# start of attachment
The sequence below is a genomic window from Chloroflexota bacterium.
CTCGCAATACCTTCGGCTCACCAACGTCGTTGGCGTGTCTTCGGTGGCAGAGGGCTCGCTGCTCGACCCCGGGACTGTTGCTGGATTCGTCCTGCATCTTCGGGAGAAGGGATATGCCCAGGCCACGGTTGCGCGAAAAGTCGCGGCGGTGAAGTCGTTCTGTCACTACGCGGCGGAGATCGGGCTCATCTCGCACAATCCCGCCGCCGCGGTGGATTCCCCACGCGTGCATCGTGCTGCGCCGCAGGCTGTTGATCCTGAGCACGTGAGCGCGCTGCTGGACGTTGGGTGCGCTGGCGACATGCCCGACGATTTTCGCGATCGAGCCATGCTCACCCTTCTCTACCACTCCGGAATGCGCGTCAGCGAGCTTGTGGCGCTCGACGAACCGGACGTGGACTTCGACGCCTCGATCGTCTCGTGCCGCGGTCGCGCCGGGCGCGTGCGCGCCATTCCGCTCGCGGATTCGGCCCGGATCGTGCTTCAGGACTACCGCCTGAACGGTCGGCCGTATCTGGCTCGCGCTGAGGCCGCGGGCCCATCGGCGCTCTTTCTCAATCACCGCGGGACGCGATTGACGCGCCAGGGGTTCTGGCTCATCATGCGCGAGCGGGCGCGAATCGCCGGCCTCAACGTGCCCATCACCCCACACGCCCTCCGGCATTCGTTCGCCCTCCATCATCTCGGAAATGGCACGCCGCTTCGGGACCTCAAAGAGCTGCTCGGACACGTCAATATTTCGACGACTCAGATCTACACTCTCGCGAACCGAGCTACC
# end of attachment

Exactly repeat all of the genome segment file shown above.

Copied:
The sequence below is a genomic window from Chloroflexota bacterium.
CTCGCAATACCTTCGGCTCACCAACGTCGTTGGCGTGTCTTCGGTGGCAGAGGGCTCGCTGCTCGACCCCGGGACTGTTGCTGGATTCGTCCTGCATCTTCGGGAGAAGGGATATGCCCAGGCCACGGTTGCGCGAAAAGTCGCGGCGGTGAAGTCGTTCTGTCACTACGCGGCGGAGATCGGGCTCATCTCGCACAATCCCGCCGCCGCGGTGGATTCCCCACGCGTGCATCGTGCTGCGCCGCAGGCTGTTGATCCTGAGCACGTGAGCGCGCTGCTGGACGTTGGGTGCGCTGGCGACATGCCCGACGATTTTCGCGATCGAGCCATGCTCACCCTTCTCTACCACTCCGGAATGCGCGTCAGCGAGCTTGTGGCGCTCGACGAACCGGACGTGGACTTCGACGCCTCGATCGTCTCGTGCCGCGGTCGCGCCGGGCGCGTGCGCGCCATTCCGCTCGCGGATTCGGCCCGGATCGTGCTTCAGGACTACCGCCTGAACGGTCGGCCGTATCTGGCTCGCGCTGAGGCCGCGGGCCCATCGGCGCTCTTTCTCAATCACCGCGGGACGCGATTGACGCGCCAGGGGTTCTGGCTCATCATGCGCGAGCGGGCGCGAATCGCCGGCCTCAACGTGCCCATCACCCCACACGCCCTCCGGCATTCGTTCGCCCTCCATCATCTCGGAAATGGCACGCCGCTTCGGGACCTCAAAGAGCTGCTCGGACACGTCAATATTTCGACGACTCAGATCTACACTCTCGCGAACCGAGCTACC